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Networking Basics | What is a Subnet, How to Subnet, and What is a VLAN


In today’s interconnected world, computer networks play a crucial role in facilitating communication and data transfer. Understanding networking basics is essential for both IT professionals and everyday users. In this article, we will explore the concepts of subnets, subnetting, and VLANs, providing a comprehensive overview of their purpose and functionality.

Subnets: A Deeper Understanding

What is a Subnet?

A subnet is a logical subdivision of an IP network. It allows the network administrator to divide a large network into smaller, more manageable segments. Each subnet has its own unique IP address range, which helps in efficient utilization of available IP addresses.

Why Use Subnets?

There are several reasons why subnets are used in computer networks:

  1. Network Segmentation: Subnets enable the division of a large network into smaller subnetworks, improving network performance and reducing congestion.

  2. Improved Security: By separating devices into different subnets, network administrators can implement security measures, such as firewalls and access control lists, to control traffic flow and enhance network security.

  3. Efficient Resource Utilization: Subnetting allows for better allocation and utilization of IP addresses, which are a limited resource in the IPv4 addressing scheme.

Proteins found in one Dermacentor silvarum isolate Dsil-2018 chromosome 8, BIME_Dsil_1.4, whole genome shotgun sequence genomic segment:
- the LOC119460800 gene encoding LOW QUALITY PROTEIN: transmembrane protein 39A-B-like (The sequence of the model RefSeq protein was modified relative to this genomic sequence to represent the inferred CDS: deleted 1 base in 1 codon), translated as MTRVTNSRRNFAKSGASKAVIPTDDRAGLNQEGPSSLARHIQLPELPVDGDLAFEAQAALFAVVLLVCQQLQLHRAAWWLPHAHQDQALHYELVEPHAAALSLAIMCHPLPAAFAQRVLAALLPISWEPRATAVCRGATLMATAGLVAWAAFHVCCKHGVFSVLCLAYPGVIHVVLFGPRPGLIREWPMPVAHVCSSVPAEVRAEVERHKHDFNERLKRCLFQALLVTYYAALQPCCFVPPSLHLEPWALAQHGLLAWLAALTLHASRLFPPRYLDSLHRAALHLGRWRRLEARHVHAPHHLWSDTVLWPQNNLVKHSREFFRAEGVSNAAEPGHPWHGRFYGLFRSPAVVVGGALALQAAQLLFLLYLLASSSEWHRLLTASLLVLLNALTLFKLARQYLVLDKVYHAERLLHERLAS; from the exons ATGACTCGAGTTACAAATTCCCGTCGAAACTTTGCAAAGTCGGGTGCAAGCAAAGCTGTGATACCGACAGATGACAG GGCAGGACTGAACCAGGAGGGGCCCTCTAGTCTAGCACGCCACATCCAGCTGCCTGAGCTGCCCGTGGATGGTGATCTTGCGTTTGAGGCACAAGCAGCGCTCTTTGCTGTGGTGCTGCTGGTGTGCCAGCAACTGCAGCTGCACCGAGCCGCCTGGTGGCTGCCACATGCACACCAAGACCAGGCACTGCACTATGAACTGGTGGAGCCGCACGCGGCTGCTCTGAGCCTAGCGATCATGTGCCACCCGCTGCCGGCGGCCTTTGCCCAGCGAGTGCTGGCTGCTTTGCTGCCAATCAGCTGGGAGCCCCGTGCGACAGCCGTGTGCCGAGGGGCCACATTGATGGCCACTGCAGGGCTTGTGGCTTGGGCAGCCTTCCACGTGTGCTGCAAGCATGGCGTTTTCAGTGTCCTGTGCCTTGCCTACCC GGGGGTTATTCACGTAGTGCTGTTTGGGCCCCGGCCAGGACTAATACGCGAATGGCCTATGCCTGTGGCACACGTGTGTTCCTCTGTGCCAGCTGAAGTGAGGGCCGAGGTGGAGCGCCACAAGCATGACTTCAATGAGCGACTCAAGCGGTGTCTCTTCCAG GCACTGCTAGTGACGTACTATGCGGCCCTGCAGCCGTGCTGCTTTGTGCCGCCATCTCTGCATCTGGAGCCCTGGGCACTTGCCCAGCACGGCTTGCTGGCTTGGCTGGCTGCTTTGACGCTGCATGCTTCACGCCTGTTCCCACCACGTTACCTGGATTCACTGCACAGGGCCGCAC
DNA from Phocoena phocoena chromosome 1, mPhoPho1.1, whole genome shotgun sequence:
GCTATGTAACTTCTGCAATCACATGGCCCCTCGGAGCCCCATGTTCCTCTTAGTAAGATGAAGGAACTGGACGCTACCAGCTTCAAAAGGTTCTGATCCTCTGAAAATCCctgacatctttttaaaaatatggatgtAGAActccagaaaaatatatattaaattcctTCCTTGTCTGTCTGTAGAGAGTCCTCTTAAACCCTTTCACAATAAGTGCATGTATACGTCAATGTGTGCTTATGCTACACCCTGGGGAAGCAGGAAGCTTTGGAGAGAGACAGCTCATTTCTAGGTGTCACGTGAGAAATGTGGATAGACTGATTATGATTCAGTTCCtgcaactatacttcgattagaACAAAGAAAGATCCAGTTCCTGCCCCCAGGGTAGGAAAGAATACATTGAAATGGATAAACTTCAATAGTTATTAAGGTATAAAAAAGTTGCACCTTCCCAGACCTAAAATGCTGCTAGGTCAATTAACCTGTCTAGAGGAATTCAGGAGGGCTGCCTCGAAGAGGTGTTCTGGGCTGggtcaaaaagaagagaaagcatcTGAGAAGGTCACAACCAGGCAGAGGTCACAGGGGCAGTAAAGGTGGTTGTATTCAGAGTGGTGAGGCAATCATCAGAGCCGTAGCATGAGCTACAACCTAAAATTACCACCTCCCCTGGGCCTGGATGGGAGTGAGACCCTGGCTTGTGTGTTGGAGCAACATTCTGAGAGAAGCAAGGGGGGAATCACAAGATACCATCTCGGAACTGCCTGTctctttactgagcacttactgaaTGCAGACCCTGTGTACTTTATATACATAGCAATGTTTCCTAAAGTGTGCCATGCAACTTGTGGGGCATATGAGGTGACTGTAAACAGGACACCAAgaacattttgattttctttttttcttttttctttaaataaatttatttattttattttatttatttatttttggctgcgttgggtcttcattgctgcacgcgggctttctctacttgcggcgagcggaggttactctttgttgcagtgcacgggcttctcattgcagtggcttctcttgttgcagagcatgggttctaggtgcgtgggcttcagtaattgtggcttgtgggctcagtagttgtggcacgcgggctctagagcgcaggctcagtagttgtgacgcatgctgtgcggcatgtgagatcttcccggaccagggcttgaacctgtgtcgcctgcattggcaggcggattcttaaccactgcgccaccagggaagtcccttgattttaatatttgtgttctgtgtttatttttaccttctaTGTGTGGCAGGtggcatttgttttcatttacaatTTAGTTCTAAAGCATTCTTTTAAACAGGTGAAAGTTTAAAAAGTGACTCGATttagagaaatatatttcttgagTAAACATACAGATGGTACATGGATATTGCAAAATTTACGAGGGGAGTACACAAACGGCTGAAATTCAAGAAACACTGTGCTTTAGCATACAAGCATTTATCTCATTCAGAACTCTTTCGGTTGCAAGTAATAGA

How to Subnet?

Subnetting involves dividing a network into smaller subnets. To perform subnetting, the following steps can be followed:

  1. Determine the Network Requirements: Understand the number of required subnets and the number of hosts per subnet.

  2. Choose an IP Addressing Scheme: Decide on an appropriate IP addressing scheme, considering factors like the number of subnets and hosts required.

  3. Calculate Subnet Masks: Determine the subnet masks based on the number of required subnets and hosts per subnet.

  4. Assign IP Addresses: Allocate IP addresses to each subnet, ensuring they fall within the appropriate subnet range.

  5. Test and Verify: Validate the subnet configuration by testing network connectivity and verifying IP address assignments.

Subnetting Examples

Let’s consider a simple example to illustrate subnetting:

Suppose we have the IP address range, and we want to create four subnets with equal numbers of hosts. Here’s how we can subnet this network:

  1. Step 1: Determine Network Requirements: We need four subnets with equal numbers of hosts.

  2. Step 2: Choose an IP Addressing Scheme: We decide to use a /26 subnet mask, which allows for 64 hosts per subnet.

  3. Step 3: Calculate Subnet Masks: With a /26 subnet mask, we have a subnet mask of

  4. Step 4: Assign IP Addresses: We assign the following IP addresses to the subnets:

    • Subnet 1:
    • Subnet 2:
    • Subnet 3:
    • Subnet 4:
  5. Step 5: Test and Verify: We validate the subnet configuration by checking network connectivity between devices within each subnet.

Useful Subnetting Tables

Subnet Calculation Reference Table